In Iran, the Obama administration is in a trap at least partially of its own creation. This is the essence of a very smart full-page piece by Daniel Dombey in Friday's Financial Times. As the president and Dennis Ross, his special (not yet) envoy to the ayatollahs, plus Mrs. Clinton, try to set the paradigms of the American re-encounter with Tehran, Iran's "nuclear programme is gathering pace all the while." Dombey says we simply don't know just how far Dr. A'jad's scientists and technicians have progressed with their nuclear adventure. But just about everyone agrees that they have gone far enough, however far that it is.

Of course, Israel is anxious that, despite America's strict stated limits on Iran's atomic capabilities, Washington may settle for Tehran having much more. This will also greatly upset the Sunni Arab royals, especially Saudi Arabia but the other oil principalities as well. As serious, certainly, are the tremendous anxieties of the Egyptian state during the last week over Hezbollah's clear and multi-faceted challenge to Cairo's sovereignty and legitimacy, especially in the Sinai. It could not have been clearer that the Lebanese terror group was the chosen arm of Tehran in this adventure...or more threatening. So it is not only Jerusalem that is nervous about American flexibility.  It is also Egypt and other "Arab countries (that) recoil at the idea of (Iran) gaining a greater say in regional affairs." Or, as the president puts it, Iran claiming its "rightful place in the community of nations." What community? OK, that's another matter.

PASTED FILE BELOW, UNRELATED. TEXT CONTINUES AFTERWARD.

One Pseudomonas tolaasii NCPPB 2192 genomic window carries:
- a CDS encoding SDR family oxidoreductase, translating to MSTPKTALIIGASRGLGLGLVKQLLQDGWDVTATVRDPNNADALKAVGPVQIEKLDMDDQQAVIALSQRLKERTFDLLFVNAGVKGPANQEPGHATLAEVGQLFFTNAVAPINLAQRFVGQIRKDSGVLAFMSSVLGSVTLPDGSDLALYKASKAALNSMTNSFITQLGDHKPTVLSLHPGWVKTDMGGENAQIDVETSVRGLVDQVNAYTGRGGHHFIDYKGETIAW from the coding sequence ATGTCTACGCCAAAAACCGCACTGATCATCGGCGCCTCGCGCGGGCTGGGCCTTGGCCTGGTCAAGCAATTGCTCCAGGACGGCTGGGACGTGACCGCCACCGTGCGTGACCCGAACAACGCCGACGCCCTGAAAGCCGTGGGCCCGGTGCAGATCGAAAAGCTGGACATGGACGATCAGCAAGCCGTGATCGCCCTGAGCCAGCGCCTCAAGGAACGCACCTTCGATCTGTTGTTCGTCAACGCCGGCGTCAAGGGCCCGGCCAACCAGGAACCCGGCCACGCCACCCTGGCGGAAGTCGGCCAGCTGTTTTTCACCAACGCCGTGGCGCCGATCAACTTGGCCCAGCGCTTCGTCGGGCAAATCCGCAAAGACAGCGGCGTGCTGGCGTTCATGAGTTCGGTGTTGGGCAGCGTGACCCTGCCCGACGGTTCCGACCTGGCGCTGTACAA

In the meantime, the present administration is carrying on the work of the previous one in trade and banking restrictions on Iran and its financial partners. In fact, the person now in charge at Treasury, Stuart Levey (another one of my really brilliant students), the undersecretary for terrorism and financial intelligence, help just that position under George Bush. Levey's work is described on the same FT page as the big Dombey report.